Then to the dragon mountain
rode the scarred king
with nine guards to shield him,
closer than brothers.

“What is this? Meat?”
Li, captain of King Xau’s guards,
chewed on a hardened lump
from the way-fort
where they’d changed horses.

“Diseased pig,” said Leong.

“Old dog,” said Atun.

“Dog food,” said Gan.

“Lunch,” said King Xau.

And so they rode.
Sixteen, seventeen hours a day,
setting out before dawn,
eating in the saddle;
Captain Li careful to keep
at least two guards
riding ahead of the king,
two behind, two flanking him;
every traveler, every tree
measured for threat.

Yet, dried dog food or not,
the journey itself a joy to Li,
to ride at Xau’s side
past farmers tilling fields,
a scattering of sheep.

On the fourth dayDragonMountain
an undulation on the horizon,
a hazy blue-gray unevenness
that formed into foothills,
a ridge of rock and ice and snow,
the dragon mountain itself,
where kings were chosen,
where Xau’s brothers’ bones lay,
where Xau, then only a boy,
had claimed a throne.

Li’s third time at the mountain,
his first to accompany the king
to the heights.

Leaving the others behind
at the mountain fastness,
Li and Xau set off
in the middle afternoon.
No weapons. No armor. No horses.

Li looked up at the mass
of sharp-edged rock and ice,
holding back questions.

Three miles. Four miles.
The way steepened.
the mountain fastness
lost in shadow below.
A black speck descended,
growing, hinged wings beating.

Li placed himself
between the dragon
and his king.

Wind, a reek of smoke
as the dragon landed a man’s length from Li,
its golden eyes, dark-flecked,
staring right at him,
steam issuing from the black holes
of its nostrils.

“Step aside, Captain,”
said the dragon, her breath ash.
“I could burn your king to cinders
whether you stand in front of him
or not.”

Li held his ground.

“Hah!” said the dragon. “You defy me.
Good. Shield your king at all costs.”

Xau moved alongside him,
set his hand on Li’s shoulder.
“It’s all right, Li. We trust her.”

“Do not! Do not trust anyone!
The Hidden Queen died three hours ago.
Murdered. Poisoned. A gasping death,
eight days from start to finish.”

(How could the dragon know that?
No pigeon, no messenger so swift.)

She turned her head away, flamed hugely.
The thin snow cover vaporized,
the air where they stood flaring hot
as a blast from a blacksmith’s forge.

Li weighed his options
if the dragon should attack–
to try for her eye sockets, barehanded,
perhaps gain enough time for Xau to run–

“We are sorry.” Xau’s voice soft.
“We met her once. We liked her.”

“Liked her? She was manipulative,
gluttonous and devious.”
The dragon lowered her neck,
laid her head flat.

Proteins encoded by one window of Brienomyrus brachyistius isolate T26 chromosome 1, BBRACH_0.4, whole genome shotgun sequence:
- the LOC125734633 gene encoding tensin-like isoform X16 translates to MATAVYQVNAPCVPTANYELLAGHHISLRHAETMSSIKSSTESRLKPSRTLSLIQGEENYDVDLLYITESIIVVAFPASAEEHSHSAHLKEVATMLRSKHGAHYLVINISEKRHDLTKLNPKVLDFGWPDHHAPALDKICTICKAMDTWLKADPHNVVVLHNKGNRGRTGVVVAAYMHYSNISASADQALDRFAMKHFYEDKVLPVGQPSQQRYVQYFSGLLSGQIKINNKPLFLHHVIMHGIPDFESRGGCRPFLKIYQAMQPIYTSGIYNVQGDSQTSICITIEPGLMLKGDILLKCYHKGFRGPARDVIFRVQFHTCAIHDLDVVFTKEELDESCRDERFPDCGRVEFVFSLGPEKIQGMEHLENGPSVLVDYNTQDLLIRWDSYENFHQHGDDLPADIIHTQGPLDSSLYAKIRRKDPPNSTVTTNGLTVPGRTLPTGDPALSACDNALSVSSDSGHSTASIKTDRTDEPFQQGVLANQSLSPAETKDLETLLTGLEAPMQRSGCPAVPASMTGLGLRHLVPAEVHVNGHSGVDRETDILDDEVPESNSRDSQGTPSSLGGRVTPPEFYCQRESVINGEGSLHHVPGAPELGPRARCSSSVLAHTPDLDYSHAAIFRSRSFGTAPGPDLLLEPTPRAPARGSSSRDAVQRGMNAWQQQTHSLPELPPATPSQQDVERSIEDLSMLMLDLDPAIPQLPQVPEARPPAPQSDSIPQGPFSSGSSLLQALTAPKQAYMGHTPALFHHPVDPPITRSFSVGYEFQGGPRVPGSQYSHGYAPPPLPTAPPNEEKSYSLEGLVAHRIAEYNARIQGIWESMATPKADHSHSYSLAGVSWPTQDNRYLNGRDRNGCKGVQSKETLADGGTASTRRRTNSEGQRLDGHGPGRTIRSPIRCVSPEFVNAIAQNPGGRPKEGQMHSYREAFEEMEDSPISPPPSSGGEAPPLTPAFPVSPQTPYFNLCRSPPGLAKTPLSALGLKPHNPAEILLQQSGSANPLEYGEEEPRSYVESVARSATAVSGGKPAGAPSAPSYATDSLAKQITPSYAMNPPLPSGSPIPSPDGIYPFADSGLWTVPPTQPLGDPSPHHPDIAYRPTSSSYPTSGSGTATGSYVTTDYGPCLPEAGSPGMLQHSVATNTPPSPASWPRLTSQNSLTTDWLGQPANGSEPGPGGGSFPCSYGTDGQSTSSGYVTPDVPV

“I will miss her greatly.
We spoke to each other often,
she in her underground squalor,
I on my mountain.”

(They’d spoken–
with hundreds of miles between them–
Li careful not to react.)

“Are you in danger also?” asked Xau.
“Can we help you?”

“Me?!” An explosive snort.
“I summoned you to warn you.
The Hidden Queen’s death
will be ruled an accident. It was not.
I have tasted a foulness in my dreams,
a creeping cruelty unlike the demon.
Strengthen your alliances. Ready your army.”

“How much time do we have?” asked Xau.

“Years, not months, I think.”
She lifted her head, looked at Li.
“Captain, you must be ready now.
They may try to murder Xau
long before they move to open war.”

“Thank you for the warning.”
Bleak the thought of how many ways
a king, his king, might be killed.

His king who stepped past him,
sat down by the dragon,
leaning his back against her
as if it were a normal thing to do,
a thing he had done before.

Then the king and the dragon talked,
and Li stood, watching them,
as dusk darkened to night.
The sky hung bright with stars
when Xau at last settled himself
against the dragon’s bulk,

The dragon sighed. Closed her eyes.

The slow-wheeling stars marked another hour
while Li stood guard, his back chilled,
the heat of the dragon’s body
warming his face, his chest,
the front of his legs.

The world below him charcoal on charcoal.
Remote. Unreal.

The dragon opened one eye,
a faint golden glow.
“Do you plan,” she asked Li,
“on staying awake all night?”

“I do.”

That eye considered him.
“Good. He chose his captain well.”
The eye closed.

Li stood,
watching over his king,
as the stars swept out the hours.



Mary Soon Lee was born and raised in London, but now lives in Pittsburgh. “Dragon Mountain” is part of her epic fantasy told in poems, The Sign of the Dragon. The first part of this epic, Crowned: The Sign of the Dragon, Book 1, won the 2016 Elgin Award, and the opening poem, “Interregnum,” won the 2015 Rhysling Award. A dozen of the poems may be read at http://www.thesignofthedragon.com



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